Could fried foods, like potato chips cause cancer? A new study conducted in Sweden is pointing to a link that is likely to make many people think twice before they eat that next french fry.
The Swedish study found the process of baking or frying starchy foods everything from potatoes to breakfast cereals produces high amounts of the chemical acrylamide, already known to cause tumors in laboratory animals.
Scientist Eden Tareke took part in the study. "In the experiments, raw potatoes and cooked potatoes didn't contain acrylamide. But when we fry them in forms of french fries, for example, they contain high degrees of acrylamide," he says.
Their study has not yet been subject to peer review, but the Swedish researchers believe they have in fact, established a strong link between fried, starchy foods and high levels of a probable cancer-causing substance. "I can say it's too high to neglect," says Mr. Tareke.
In fact, Sweden's equivalent of the U.S. Food and Drug Administration thinks it is reasonable to conclude that as many as several hundred cancers diagnosed in the country each year can be linked to the presence of acrylamide. Here in the United States, the FDA has not yet seen the study and will not comment on the findings until it does.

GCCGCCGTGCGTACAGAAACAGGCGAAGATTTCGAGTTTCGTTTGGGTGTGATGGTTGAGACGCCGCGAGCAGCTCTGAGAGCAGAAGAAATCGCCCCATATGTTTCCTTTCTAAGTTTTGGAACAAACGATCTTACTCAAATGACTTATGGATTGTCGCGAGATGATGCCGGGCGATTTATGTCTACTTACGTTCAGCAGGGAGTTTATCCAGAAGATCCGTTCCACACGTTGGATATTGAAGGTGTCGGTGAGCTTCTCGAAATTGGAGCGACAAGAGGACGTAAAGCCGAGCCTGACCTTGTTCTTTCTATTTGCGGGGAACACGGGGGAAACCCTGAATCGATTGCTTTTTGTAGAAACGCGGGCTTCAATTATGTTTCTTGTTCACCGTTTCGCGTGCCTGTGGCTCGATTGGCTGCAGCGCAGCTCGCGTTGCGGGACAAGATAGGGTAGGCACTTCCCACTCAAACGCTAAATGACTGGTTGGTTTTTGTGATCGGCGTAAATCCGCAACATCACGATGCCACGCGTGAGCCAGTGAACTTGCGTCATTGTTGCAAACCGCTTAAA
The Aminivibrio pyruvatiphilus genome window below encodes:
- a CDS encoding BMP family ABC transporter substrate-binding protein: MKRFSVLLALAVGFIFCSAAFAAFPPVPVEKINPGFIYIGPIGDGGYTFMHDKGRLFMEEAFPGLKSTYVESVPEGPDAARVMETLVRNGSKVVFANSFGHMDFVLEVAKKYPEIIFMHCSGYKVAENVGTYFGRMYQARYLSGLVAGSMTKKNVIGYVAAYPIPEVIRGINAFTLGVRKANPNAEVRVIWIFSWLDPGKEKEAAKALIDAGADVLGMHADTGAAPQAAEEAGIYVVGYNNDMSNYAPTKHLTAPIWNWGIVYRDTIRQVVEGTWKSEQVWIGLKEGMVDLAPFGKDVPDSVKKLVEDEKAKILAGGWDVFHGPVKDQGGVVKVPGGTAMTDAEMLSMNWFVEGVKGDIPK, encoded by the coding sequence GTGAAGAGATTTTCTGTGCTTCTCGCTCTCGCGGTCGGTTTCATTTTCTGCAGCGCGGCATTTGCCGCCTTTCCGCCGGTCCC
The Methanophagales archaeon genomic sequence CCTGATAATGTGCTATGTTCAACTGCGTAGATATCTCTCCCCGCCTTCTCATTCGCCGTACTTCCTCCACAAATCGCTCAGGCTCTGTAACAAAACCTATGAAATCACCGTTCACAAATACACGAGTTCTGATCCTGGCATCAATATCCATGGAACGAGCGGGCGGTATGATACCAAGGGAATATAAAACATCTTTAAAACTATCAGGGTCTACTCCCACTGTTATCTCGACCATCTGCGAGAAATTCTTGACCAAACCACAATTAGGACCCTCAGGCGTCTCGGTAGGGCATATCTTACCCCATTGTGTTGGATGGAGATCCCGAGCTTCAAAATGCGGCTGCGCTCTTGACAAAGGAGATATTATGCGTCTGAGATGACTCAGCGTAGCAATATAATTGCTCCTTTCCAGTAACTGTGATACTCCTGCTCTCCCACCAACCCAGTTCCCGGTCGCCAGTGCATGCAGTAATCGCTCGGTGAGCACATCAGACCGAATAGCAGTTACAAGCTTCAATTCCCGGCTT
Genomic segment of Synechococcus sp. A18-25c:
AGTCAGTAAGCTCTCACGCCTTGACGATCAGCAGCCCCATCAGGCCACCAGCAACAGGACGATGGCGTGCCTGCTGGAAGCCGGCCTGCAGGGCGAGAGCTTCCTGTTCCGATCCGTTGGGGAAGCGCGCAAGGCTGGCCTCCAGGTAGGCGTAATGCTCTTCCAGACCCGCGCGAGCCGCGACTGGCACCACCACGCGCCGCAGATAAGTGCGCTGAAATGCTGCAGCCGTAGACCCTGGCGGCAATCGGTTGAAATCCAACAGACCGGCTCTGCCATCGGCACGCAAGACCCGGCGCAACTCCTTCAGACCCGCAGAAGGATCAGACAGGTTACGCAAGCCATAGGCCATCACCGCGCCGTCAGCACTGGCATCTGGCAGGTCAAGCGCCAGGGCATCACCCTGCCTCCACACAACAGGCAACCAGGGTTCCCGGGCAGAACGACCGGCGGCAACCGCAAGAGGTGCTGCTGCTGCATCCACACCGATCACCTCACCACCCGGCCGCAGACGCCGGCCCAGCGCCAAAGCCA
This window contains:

But does this alleged link to cancer now mean everyone should stop eating everything from french fries to baked bread? Some experts call the findings more sensational than convincing. Dr. Elizabeth Whelan is president of the American Council on Science and Health. "There is simply no evidence in the literature that any chemical introduced in the cooking process in this way is putting us at any inflated risk of cancer," she says. "The authors are speaking totally out of speculation. Animal experiments are very important in potentially predicting human cancer risks but you certainly can't do it on the basis of just a couple of studies."
Cancer risk or not, doctors have long warned that starchy, fried foods are high in fat and cholesterol and bad for you anyway. Still, they constitute a basic food item for billions of people around the world, not to mention a multi-billion dollar staple of the fast food industry. The question is whether these findings will now convince people to change their diets.